HARTFORD, CT — Every county in Connecticut continued to earn failing grades for ozone pollution in the American Lung Association’s 2020 “State of the Air” report, in spite of marginally less unhealthy days.
Connecticut counties are also included in 3 separate metro areas in the report: Boston (includes Windham County), New York City (includes Fairfield, Litchfield and New Haven counties) and Hartford (includes Hartford, Middlesex, New London and Tolland counties), all of which ranked on the most-polluted cities list for ozone.
The Lung Association’s annual air quality “report card” tracks Americans’ exposure to unhealthful levels of particle pollution and ozone during a three-year period from 2016 to 2018.
“This year marks the 50th anniversary of the Clean Air Act, which has been responsible for dramatic improvements in air quality. Connecticut residents are breathing less unhealthy air compared to last year’s report, but there is still far too much ozone pollution, placing our health and lives at risk,” said Ruth Canovi, director of advocacy for the American Lung Association in Connecticut.
Over the past month during the COVID-19 pandemic emissions have dropped, but it’s unclear what the long-term impact will be and whether the northeast will sustain it.
“With nearly half of Americans breathing unhealthy air, our ‘State of the Air’ report shows that nationally, because of climate change, the nation is heading in the wrong direction when it comes to protecting public health.”
Each year, the “State of the Air” provides a report card on the two most widespread outdoor air pollutants, ozone pollution, also known as smog, and particle pollution, also called soot. The report analyzes particle pollution in two ways: through average annual particle pollution levels and through short-term spikes in particle pollution. Both are dangerous to public health and can increase the risk of premature death and other serious health effects such as asthma attacks, cardiovascular damage, and developmental and reproductive harm. Particle pollution also can cause lung cancer, and new research links air pollution to the development of serious diseases, such as asthma and dementia.
This year’s report covers 2016, 2017 and 2018, the years with the most recent quality-assured data available collected by states, cities, counties, tribes and federal agencies. Notably, these three years were among the five hottest recorded in global history. Rising temperatures lead to increased levels of ozone pollution. Changing climate patterns also fuel wildfires and their dangerous smoke, which increase particle pollution. Ozone and particle pollution threaten everyone, especially children, older adults and people living with a lung disease.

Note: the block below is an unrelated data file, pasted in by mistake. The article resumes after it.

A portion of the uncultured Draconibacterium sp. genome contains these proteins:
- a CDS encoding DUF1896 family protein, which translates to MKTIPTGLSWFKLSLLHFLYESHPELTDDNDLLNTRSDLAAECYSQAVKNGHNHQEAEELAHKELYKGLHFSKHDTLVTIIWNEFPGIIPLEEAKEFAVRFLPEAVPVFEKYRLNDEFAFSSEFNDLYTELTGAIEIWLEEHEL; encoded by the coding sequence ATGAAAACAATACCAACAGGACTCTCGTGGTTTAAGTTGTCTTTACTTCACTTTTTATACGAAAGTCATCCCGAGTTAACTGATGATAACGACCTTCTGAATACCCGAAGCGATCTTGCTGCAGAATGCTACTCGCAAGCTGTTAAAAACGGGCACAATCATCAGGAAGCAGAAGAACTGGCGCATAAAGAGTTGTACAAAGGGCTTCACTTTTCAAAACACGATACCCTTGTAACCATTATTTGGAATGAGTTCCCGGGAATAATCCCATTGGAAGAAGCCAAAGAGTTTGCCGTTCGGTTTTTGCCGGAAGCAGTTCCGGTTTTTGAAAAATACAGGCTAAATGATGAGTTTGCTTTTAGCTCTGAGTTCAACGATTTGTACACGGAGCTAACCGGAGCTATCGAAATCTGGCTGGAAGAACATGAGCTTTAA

Although the report does not cover data from 2020, against the backdrop of the COVID-19 pandemic, the impact of air pollution on lung health is of heightened concern.
Compared to the 2019 report, all but one of the Connecticut counties experienced fewer unhealthy days of high ozone in this year’s report. Windham experienced more unhealthy ozone days in this year’s report. The Hartford-East Hartford metro area ranked 25th most-polluted for ozone in the nation, a slightly improved ranking from last year’s 23rd place. Fairfield County was deemed the most polluted county in the New York City metro area (which ranked 12th most-polluted for ozone city in the nation) and has the highest ozone readings in the eastern U.S..
“Breathing ozone-polluted air can trigger asthma attacks in both adults and children with asthma, which can land them in the doctor’s office or the emergency room. Ozone can even shorten people’s lives,” said Jane Reardon, pulmonary clinical nurse specialist and a volunteer for the American Lung Association in Connecticut.
The analysis documents that warmer temperatures brought by climate change are making ozone more likely to form and harder to clean up. Significantly more people suffered unhealthy ozone pollution in the 2020 report than in the last three reports.
“State of the Air” 2020 found that year-round particle pollution levels in every reporting county in Connecticut improved and continued to pass national standards. All three relevant metro areas also improved for year-round particles.
Particle pollution comes from coal-fired power plants, diesel emissions, wildfires and wood-burning devices.
“Year-round particle pollution levels had dropped in recent years thanks to the cleanup of coal-fired power plants and the retirement of old, dirty diesel engines. However, the increase we’ve seen nationally in particle pollution in this year’s report is a troubling reminder that we must increase our efforts to reduce this dangerous pollution,” said Canovi.
“State of the Air” 2020 also tracked short-term spikes in particle pollution, which can be extremely dangerous and even lethal. The report found unchanged levels of short-term particle pollution from last year’s report in Connecticut’s counties, as well as the New York and Hartford metro areas, while Boston improved to rank for first time as one of the cleanest cities for short-term particle pollution. All counties in Connecticut received As in this category.
“We all have the right to breathe clean, healthy air. The 50th anniversary of the Clean Air Act serves as a critical reminder that Americans breathe healthier air today because of this landmark law,” said Canovi. “At the same time, this year’s report shows that we must stand up for clean air — especially to safeguard our most vulnerable community members. Our leaders, both here in Connecticut and at the federal level, must take immediate, significant action to ward off climate change and other threats to the quality of the air we all breathe.”